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Mahabharata of Krishna-Dwaipayana Vyasa
translated by Kisari Mohan Ganguli

Mahabharata of Vyasa (Badarayana, krishna-dwaipayana) translated by Kisari Mohan Ganguli is perhaps the most complete translation available in public domain. Mahabharata is the most popular scripture of Hindus and Mahabharata is considered as the fifth veda. We hope this translation is helping you.

Section CIII

"Narada said, 'This foremost of cities that thou beholdest and which resembles the Amaravati of the chief of the celestials himself, is known by the name of Bhogavati. It is ruled over by Vasuki, the king of the Nagas. That Shesha dwelleth here, who, in consequence of his ascetic austerities of the foremost order, is able to support this earth with all her vastness. His body is like that of a white mountain. He is decked in celestial ornaments. He hath a thousand heads. His tongues are blazing like flames of fire, and he is endued with great strength. There dwell in happiness innumerable Nagas--sons of Surasa--possessed of diverse forms, and decked on ornaments of diverse kinds, bearing the signs of gems, Swastika, circles and drinking vessels. All of them endued with great strength are by nature fierce. Some have a thousand heads, some five hundred, and some three. And some have two heads, and some five, and some have seven faces. And all of them are possessed of huge bodies that resemble the mountains stretching over the earth. Millions and tens of millions are they, in fact, uncountable, even as regards those of' them that belong to a single race. Listen, however, to me as I name a few of the more famous ones amongst them. They are Vasuki, Takshaka, Karkotaka, Dhanjaya, Kaliya, Nahusha, Aswatara, Vakyakunda, Mani, Apurana, Khaga, Vamana, Elapatra, Kukura, Kukuna, Aryaka, Nandaka, Kalasa, Potaka, Kalilasaka, Pinjaraka, Airavata, Sumanmukha, Dadhimukha, Sankha, Nanda, Upanandaka, Apta, Kotaraka, Sikhi, Nishthuraka, Tittiri, Hastibhadra, Kumuda, Maylapindaka, the two Padmas, Pundarika, Pushpa, Mudgaraparnaka, Karavira, Pitharaka, Samvritta, Vritta, Pindara, Vilwapatra, Mushikada, Sirishaka, Dilipa, Sankha-sirsha, Jyotishka, Aparajita, Kauravya, Dhritarashtra, Kuhara, Krisaka, Virajas, Dharana, Savahu, Mukhara, Jaya, Vidhira, Andha, Visundi, Virasa, and Sarasa. These and many others there are amongst the sons of Kasyapa. See O Matali, if there is anybody here whom thou canst elect.'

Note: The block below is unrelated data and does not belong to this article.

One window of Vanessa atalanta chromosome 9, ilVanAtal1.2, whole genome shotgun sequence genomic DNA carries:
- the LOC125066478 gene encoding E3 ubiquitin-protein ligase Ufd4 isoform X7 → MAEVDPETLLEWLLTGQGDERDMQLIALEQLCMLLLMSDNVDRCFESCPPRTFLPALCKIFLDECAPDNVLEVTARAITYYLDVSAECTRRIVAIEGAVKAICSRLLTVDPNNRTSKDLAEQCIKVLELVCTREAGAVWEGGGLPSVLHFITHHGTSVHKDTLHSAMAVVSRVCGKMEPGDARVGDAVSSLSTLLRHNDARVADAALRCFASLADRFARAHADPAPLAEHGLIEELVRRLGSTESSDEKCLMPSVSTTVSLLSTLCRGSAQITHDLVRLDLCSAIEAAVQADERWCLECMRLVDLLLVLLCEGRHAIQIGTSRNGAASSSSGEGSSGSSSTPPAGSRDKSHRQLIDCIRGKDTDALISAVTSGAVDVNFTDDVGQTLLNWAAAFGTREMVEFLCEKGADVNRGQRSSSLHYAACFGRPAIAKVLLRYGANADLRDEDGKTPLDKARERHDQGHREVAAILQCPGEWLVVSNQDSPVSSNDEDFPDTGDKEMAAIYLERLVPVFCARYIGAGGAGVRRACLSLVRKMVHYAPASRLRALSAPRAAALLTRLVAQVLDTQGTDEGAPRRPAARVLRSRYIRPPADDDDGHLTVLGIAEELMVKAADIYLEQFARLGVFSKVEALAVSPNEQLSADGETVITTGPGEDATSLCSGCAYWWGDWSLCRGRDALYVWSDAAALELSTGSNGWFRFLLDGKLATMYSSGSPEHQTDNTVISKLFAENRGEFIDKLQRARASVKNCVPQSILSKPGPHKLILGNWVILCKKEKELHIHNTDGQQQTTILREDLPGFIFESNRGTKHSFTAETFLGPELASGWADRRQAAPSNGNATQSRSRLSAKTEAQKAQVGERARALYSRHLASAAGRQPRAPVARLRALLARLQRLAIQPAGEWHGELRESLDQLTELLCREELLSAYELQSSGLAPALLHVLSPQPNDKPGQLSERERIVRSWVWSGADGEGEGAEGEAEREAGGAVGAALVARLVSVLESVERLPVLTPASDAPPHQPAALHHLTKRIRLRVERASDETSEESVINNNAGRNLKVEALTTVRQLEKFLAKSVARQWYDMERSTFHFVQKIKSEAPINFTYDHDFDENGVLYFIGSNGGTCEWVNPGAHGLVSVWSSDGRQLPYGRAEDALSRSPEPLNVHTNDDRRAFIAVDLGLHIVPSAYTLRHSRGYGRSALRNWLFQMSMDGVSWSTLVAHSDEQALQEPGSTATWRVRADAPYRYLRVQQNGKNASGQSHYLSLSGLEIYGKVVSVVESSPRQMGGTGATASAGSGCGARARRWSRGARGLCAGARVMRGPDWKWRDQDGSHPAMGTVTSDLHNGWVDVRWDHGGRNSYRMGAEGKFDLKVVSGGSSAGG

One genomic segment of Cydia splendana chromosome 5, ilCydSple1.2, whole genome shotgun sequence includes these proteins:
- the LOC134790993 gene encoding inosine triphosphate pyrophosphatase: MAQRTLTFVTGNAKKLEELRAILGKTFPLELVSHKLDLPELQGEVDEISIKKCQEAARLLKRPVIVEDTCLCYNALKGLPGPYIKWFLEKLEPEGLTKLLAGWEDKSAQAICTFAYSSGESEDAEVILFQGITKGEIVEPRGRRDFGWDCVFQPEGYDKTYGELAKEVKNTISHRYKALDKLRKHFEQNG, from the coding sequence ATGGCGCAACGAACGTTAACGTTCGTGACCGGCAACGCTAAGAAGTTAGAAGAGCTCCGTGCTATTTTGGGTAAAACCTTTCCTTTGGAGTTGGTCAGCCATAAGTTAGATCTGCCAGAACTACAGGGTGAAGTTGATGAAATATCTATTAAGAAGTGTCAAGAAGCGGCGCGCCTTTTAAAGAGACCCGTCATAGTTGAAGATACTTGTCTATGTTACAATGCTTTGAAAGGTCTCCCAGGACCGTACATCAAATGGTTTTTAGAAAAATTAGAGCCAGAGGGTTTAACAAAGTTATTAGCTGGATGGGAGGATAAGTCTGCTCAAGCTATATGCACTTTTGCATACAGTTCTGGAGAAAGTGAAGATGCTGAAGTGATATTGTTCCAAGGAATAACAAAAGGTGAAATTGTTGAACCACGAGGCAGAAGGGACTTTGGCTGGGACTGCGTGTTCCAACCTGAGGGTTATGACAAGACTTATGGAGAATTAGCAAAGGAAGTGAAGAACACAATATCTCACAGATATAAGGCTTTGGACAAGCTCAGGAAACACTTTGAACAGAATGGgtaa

"Kanwa continued, 'Matali, meanwhile, had been looking attentively at a person that stood by. And after Narada had ceased speaking, the celestial charioteer with gratified mind asked the Rishi, saying, 'Of what

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race is he the delighter--that comely youth of great radiance--who standeth before Aryaka of Kauravya's line? Who is his father, and who is his mother? Of what Naga's race is he? Indeed, of what line doth he stand as a high flag-staff? In consequence of his intelligence, his patience, his beauty, and his youth, my heart, O celestial Rishi, hath been attracted towards him. That youth will make the best of husbands for my Gunakesi.'

"Kanwa continued, 'Beholding Matali's gratification at seeing the Naga called Sumukha, Narada informed him of the nobility of his parentage and of his feats. And he said, 'Born in the race of Airavata this prince of Nagas is named Sumukha. He is the favourite grandson of Aryaka, and the daughter's son of Vamana. The father of this youth was, O Matali, the Naga called Chikura. Not long before was he slain by Vinata's Son.' Hearing this Matali became highly pleased, and addressing Narada, the charioteer said, 'This best of Nagas is, O sire, very acceptable to me for a son-in-law. Make an endeavour to secure him, for I am highly pleased at the thought of bestowing on this Naga, O Muni, my dear daughter.'"





 
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